DotCloud, the PaaS provider that angles to offer a single platform interface for any stack, has gone public with its service, officially exiting the private beta stage. Developers and IT organizations can use DotCloud to deploy applications across the globe, utilizing the company’s new run-time services, which aim to improve scalability with a unique set of capabilities.
For now, DotCloud is supporting 12 stacks and databases upon launch, enabling businesses to initiate, complete and auto-manage deployment environments. There’s support for PHP, Ruby, Python, Perl, Java, MySQL, MongoDB and more, extending a range of languages for developers seeking a unified tool to manage their applications.
The critical issue DotCloud is looking to resolve is having to run and manage multiple stacks for varied technologies. Freeing up time and centralizing machines, DotCloud’s solution minimizes the risks that come with having to get varied stacks to work together, all through its interfaced platform. It comes with a common management and monitoring system, consolidating a good amount of the IT work that goes into running applications in the cloud. DotCloud, like many other PaaS startups, wants to downsize fragmentation amongst cloud services and application deployment, handling the varied environments on your behalf.
“Cloud computing has had a huge impact on how companies build and manage their infrastructure, but we are still in the early phases of this revolution” said Solomon Hykes, co-founder and CEO of DotCloud. “With DotCloud, cloud computing and PaaS are making a huge stride forward—for the first time enabling companies to innovate with new development stacks without increasing complexity and cost in their architecture.”
As mentioned, there are a couple of shiny new features that come with DotCloud’s major launch. High Availability means that applications built on DotCloud can automatically span multiple availability zones and datacenters, making a seamless distribution of traffic between locations, and providing automated failover. There’s also Dynamic Scaling, which addresses the other issue faced by many developers today. As traffic to a stack or database goes up, it can be difficult to allocate resources to handle the effect, but DotCloud monitors and automates part of the processes around this, easing the task of allocating resources to ensure you can effectively handle the load.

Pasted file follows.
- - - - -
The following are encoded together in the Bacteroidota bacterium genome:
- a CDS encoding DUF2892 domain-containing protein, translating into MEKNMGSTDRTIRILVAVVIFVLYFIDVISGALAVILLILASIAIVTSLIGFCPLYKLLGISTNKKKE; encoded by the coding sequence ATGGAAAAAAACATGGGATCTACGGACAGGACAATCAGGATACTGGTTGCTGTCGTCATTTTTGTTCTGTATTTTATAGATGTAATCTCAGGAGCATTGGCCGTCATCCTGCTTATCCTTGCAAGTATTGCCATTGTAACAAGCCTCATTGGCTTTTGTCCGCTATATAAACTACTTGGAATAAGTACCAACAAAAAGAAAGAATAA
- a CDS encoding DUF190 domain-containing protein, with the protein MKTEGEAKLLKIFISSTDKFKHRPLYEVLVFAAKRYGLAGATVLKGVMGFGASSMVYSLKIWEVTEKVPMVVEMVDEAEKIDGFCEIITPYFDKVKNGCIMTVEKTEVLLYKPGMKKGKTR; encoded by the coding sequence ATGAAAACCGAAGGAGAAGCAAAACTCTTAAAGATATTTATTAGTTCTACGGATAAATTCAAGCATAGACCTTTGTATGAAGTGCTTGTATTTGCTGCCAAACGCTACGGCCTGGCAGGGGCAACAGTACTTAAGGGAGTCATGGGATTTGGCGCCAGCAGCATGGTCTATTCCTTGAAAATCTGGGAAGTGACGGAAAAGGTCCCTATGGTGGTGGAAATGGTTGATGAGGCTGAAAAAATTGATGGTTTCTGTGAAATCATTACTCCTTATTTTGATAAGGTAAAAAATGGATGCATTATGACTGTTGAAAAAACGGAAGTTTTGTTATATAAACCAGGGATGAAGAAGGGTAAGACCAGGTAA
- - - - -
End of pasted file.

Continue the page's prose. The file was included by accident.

Following the trend of several startups in the cloud industry, DotCloud is a virtualized service, cirvumventing hardware and infrastructure changes. Based in San Francisco with $10 million in backing from Bechmark Capital and Trinity Ventures, DotCloud was founded last year, and has spent the past several months developing its initial product offering.
In today’s rather competitive world, DotCloud must rely on its differentiated take on platform provisions and cloud-based management, especially as so many companies put forth their own solution for a similar problem. And though DotCloud’s been in private beta for some time, it’s been rather busy working to grow its team and technology. MongoDB support was included in DotCloud’s roundup when the company acquired Duostack, a step that ensured DotCloud’s dedication to extending stack support in order to become a truly agnostic solution for today’s developer needs.
Kristen Nicole has also contributed to other publications, from TIME Techland to Forbes. Her work has been syndicated across a number of media outlets, including The New York Times, and MSNBC.
Kristen Nicole published her first book, The Twitter Survival Guide, and is currently completing her second book on predictive analytics.
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